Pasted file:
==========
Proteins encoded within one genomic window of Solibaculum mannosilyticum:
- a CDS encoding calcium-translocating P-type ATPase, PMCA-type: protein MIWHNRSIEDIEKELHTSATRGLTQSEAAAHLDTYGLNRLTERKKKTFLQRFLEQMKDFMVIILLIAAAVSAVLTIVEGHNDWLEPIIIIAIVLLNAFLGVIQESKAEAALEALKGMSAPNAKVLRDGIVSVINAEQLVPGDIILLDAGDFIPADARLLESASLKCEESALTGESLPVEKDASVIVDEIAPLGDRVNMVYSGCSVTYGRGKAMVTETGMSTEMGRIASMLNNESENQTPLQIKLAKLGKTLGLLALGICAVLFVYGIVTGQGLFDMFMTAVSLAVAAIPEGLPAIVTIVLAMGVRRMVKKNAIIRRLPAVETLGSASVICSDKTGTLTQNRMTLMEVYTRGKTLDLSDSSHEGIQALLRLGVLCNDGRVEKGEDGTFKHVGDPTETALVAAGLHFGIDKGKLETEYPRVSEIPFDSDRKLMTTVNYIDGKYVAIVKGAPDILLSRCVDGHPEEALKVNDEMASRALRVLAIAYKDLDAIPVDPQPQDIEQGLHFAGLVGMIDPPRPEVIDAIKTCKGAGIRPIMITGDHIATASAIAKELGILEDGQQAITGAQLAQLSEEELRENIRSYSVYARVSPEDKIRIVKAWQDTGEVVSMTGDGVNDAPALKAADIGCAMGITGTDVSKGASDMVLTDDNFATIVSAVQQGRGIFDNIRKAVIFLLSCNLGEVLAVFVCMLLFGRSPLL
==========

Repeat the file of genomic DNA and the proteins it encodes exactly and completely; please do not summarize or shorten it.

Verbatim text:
Proteins encoded within one genomic window of Solibaculum mannosilyticum:
- a CDS encoding calcium-translocating P-type ATPase, PMCA-type: protein MIWHNRSIEDIEKELHTSATRGLTQSEAAAHLDTYGLNRLTERKKKTFLQRFLEQMKDFMVIILLIAAAVSAVLTIVEGHNDWLEPIIIIAIVLLNAFLGVIQESKAEAALEALKGMSAPNAKVLRDGIVSVINAEQLVPGDIILLDAGDFIPADARLLESASLKCEESALTGESLPVEKDASVIVDEIAPLGDRVNMVYSGCSVTYGRGKAMVTETGMSTEMGRIASMLNNESENQTPLQIKLAKLGKTLGLLALGICAVLFVYGIVTGQGLFDMFMTAVSLAVAAIPEGLPAIVTIVLAMGVRRMVKKNAIIRRLPAVETLGSASVICSDKTGTLTQNRMTLMEVYTRGKTLDLSDSSHEGIQALLRLGVLCNDGRVEKGEDGTFKHVGDPTETALVAAGLHFGIDKGKLETEYPRVSEIPFDSDRKLMTTVNYIDGKYVAIVKGAPDILLSRCVDGHPEEALKVNDEMASRALRVLAIAYKDLDAIPVDPQPQDIEQGLHFAGLVGMIDPPRPEVIDAIKTCKGAGIRPIMITGDHIATASAIAKELGILEDGQQAITGAQLAQLSEEELRENIRSYSVYARVSPEDKIRIVKAWQDTGEVVSMTGDGVNDAPALKAADIGCAMGITGTDVSKGASDMVLTDDNFATIVSAVQQGRGIFDNIRKAVIFLLSCNLGEVLAVFVCMLLFGRSPLL